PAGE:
BACKGROUND - Recently, 41 new genetic susceptibility loci for breast cancer risk were identified in a genome-wide association study (GWAS) conducted in European descendants. Most of these risk variants have not been directly replicated in Asian populations.
METHODS - We evaluated nine of those nonreplication loci in East Asians to identify new risk variants for breast cancer in these regions. First, we analyzed single-nucleotide polymorphisms (SNP) in these regions using data from two GWAS conducted among Chinese and Korean women, including 5,083 cases and 4,376 controls (stage 1). In each region, we selected an SNP showing the strongest association with breast cancer risk for replication in an independent set of 7,294 cases and 9,404 controls of East Asian descents (stage 2). Logistic regression models were used to calculate adjusted ORs and 95% confidence intervals (CI) as a measure of the association of breast cancer risk and genetic variants.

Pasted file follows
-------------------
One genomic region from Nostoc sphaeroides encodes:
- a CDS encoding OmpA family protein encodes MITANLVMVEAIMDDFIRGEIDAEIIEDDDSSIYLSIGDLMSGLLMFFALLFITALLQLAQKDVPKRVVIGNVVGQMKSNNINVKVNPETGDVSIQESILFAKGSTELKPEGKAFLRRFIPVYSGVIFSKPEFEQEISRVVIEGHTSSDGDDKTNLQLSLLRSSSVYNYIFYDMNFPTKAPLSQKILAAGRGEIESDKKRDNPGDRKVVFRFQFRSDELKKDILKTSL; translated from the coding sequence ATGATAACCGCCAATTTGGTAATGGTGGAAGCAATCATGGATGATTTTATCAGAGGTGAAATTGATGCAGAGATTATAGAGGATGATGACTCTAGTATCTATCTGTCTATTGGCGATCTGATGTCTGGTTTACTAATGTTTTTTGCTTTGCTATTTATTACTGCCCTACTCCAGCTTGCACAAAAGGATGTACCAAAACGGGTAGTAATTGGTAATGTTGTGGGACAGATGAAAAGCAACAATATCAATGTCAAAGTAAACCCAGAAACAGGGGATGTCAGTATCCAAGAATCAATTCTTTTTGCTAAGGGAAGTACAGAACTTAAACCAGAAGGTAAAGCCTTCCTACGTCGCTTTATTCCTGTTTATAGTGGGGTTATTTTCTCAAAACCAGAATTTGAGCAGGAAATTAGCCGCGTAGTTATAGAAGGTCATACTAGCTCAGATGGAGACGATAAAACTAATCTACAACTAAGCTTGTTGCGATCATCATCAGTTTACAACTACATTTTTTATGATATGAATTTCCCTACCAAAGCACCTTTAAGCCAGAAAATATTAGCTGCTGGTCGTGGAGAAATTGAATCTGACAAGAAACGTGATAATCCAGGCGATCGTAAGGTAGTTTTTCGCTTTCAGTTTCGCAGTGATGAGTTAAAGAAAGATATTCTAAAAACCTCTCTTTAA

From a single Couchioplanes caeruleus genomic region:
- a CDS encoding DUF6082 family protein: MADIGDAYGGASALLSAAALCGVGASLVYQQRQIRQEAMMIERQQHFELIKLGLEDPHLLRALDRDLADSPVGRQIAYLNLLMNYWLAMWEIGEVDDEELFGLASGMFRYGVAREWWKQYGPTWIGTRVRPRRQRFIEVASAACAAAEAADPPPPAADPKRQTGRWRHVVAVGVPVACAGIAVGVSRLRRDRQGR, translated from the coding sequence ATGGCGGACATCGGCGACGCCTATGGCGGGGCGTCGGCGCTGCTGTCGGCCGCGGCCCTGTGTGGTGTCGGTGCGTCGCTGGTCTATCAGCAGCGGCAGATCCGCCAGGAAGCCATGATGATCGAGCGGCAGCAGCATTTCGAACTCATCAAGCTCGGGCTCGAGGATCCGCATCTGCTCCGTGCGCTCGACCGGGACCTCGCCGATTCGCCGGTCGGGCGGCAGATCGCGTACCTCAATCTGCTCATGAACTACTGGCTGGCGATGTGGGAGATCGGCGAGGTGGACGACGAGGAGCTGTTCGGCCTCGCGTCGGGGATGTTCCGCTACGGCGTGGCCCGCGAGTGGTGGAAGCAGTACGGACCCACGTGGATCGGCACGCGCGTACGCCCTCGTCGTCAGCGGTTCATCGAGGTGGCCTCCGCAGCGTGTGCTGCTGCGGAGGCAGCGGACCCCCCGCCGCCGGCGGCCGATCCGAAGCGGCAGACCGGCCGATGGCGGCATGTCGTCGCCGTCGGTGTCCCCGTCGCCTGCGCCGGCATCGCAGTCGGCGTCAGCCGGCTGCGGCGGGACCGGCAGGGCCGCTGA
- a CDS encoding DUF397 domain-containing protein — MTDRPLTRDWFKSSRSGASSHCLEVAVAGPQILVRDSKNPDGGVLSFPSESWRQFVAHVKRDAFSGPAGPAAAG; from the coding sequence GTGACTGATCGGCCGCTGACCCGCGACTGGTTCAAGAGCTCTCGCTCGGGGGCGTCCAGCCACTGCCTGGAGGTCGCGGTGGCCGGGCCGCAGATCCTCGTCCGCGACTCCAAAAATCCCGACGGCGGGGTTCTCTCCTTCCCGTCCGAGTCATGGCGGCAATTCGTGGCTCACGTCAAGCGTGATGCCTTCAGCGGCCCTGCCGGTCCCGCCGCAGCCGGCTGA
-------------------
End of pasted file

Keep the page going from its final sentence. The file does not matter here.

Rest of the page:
RESULTS - Two SNPs were replicated in stage 2 at P < 0.05: rs1419026 at 6q14 [per allele OR, 1.07; 95% confidence interval (CI), 1.03-1.12; P = 3.0 × 10(-4)] and rs941827 at 10q25 (OR, 0.92, 95% CI, 0.89-0.96; P = 5.3 × 10(-5)). The association with rs941827 remained highly statistically significant after adjusting for the risk variant identified initially in women of European ancestry (OR, 0.88; 95% CI, 0.82-0.97; P = 5.3 × 10(-5)).
CONCLUSION - We identified a new breast cancer risk variant at 10q25 in East Asian women.
IMPACT - Results from this study improve the understanding of the genetic basis for breast cancer.